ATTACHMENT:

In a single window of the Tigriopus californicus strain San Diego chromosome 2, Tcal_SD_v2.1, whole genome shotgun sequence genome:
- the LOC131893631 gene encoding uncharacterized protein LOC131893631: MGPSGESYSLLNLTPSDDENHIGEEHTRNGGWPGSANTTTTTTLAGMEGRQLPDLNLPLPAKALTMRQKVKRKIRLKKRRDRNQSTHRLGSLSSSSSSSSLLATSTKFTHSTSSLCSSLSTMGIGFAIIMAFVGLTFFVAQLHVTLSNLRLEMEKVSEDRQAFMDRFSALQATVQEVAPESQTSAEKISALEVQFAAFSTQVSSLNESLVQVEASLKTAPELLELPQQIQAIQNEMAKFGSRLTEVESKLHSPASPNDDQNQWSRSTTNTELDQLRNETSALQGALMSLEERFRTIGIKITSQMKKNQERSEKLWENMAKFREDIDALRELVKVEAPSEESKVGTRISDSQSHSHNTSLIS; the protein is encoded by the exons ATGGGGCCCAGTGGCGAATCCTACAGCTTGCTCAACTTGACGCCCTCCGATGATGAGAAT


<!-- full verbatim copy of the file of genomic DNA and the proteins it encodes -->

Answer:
In a single window of the Tigriopus californicus strain San Diego chromosome 2, Tcal_SD_v2.1, whole genome shotgun sequence genome:
- the LOC131893631 gene encoding uncharacterized protein LOC131893631: MGPSGESYSLLNLTPSDDENHIGEEHTRNGGWPGSANTTTTTTLAGMEGRQLPDLNLPLPAKALTMRQKVKRKIRLKKRRDRNQSTHRLGSLSSSSSSSSLLATSTKFTHSTSSLCSSLSTMGIGFAIIMAFVGLTFFVAQLHVTLSNLRLEMEKVSEDRQAFMDRFSALQATVQEVAPESQTSAEKISALEVQFAAFSTQVSSLNESLVQVEASLKTAPELLELPQQIQAIQNEMAKFGSRLTEVESKLHSPASPNDDQNQWSRSTTNTELDQLRNETSALQGALMSLEERFRTIGIKITSQMKKNQERSEKLWENMAKFREDIDALRELVKVEAPSEESKVGTRISDSQSHSHNTSLIS; the protein is encoded by the exons ATGGGGCCCAGTGGCGAATCCTACAGCTTGCTCAACTTGACGCCCTCCGATGATGAGAAT